Original date of publication: 1932
My edition: 1989 (Virago Modern Classics)
Why I decided to read:
How I acquired my copy: Ebay, November 2011
Peking Picnic is one of Virago’s lesser-known titles, by one of their lesser-known authors (and sadly, never reprinted; Ann Bridge’s novels are incredibly hard to find). Ann Bridge was the pseudonym of Mary Dolling Sanders. She later married a Foreign Office official, whose work took their family to China. The brief time they spent in China informed the plot of Ann Bridge’s first novel.
Peking Picnic is the story of Laura Leroy, wife to a British attaché in Peking. She is an active participant in Peking life, but misses her children, who are back in England at school. One day, she and a few acquaintances take a trip to a nearby temple. Laura plays fairy godmother, of sorts, to several of the young lovers on the trip, but finds herself intrigued by another member of the party.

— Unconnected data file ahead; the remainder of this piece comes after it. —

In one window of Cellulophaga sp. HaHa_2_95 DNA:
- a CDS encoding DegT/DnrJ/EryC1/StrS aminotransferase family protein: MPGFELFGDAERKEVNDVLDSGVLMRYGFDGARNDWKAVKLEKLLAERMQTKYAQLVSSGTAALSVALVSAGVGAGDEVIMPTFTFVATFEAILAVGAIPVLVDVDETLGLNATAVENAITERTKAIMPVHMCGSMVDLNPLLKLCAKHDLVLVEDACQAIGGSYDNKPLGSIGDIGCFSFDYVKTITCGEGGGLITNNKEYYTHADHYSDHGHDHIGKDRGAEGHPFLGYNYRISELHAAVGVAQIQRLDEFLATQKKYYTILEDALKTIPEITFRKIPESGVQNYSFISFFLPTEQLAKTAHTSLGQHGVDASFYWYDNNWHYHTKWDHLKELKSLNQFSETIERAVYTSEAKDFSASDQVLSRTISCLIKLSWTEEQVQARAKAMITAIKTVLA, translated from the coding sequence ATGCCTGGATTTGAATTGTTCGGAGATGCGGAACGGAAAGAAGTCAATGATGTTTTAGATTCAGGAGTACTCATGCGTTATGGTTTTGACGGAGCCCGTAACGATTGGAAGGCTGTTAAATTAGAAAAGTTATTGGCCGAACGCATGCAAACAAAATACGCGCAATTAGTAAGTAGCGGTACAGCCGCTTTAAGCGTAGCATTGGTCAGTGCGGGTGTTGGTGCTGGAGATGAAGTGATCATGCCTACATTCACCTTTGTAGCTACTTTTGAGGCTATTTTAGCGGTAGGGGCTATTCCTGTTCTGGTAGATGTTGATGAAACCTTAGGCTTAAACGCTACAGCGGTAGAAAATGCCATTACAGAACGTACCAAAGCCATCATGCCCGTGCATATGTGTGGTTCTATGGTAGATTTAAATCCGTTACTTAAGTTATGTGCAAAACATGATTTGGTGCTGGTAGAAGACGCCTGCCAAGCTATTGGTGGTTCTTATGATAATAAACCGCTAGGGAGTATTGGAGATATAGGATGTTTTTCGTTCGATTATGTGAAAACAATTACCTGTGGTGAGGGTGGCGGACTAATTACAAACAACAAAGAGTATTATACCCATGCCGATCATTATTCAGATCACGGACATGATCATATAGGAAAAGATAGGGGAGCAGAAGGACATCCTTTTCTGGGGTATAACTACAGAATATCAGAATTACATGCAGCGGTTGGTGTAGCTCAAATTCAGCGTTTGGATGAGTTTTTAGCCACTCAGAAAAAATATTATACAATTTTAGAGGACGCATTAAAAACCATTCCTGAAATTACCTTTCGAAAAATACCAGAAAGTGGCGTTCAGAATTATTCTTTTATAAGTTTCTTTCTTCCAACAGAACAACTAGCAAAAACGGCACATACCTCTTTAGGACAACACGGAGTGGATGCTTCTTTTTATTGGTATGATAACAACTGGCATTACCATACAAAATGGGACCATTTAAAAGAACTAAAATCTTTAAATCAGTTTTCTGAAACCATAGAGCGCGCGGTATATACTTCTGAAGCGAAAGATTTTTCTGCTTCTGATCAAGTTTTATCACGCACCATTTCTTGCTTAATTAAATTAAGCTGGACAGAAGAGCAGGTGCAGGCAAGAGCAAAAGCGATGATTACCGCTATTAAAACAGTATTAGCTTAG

Ann Bridge’s writing is lyrically poetic. Laura Leroy is a difficult character to get to know because she isn’t easily classifiable. She’s an idealist, but a realist at the same time. I loved the author’s descriptions of China, especially the difference between the Westerners and Chinese.
I can’t help but compare this novel with Emily Hahn’s memoir of China, which is as different as different can be; Peking Picnic was written when WWII was still a ways away, and there’s an idyllic quality to this novel that makes it quite beautiful to read. Emily Hahn’s memoir focuses on facts; Peking Picnic focuses on ideas. The plot isn’t the strongest point of the book, however; there’s a scene with bandits that I didn’t find so believable. But in all, I enjoyed this novel.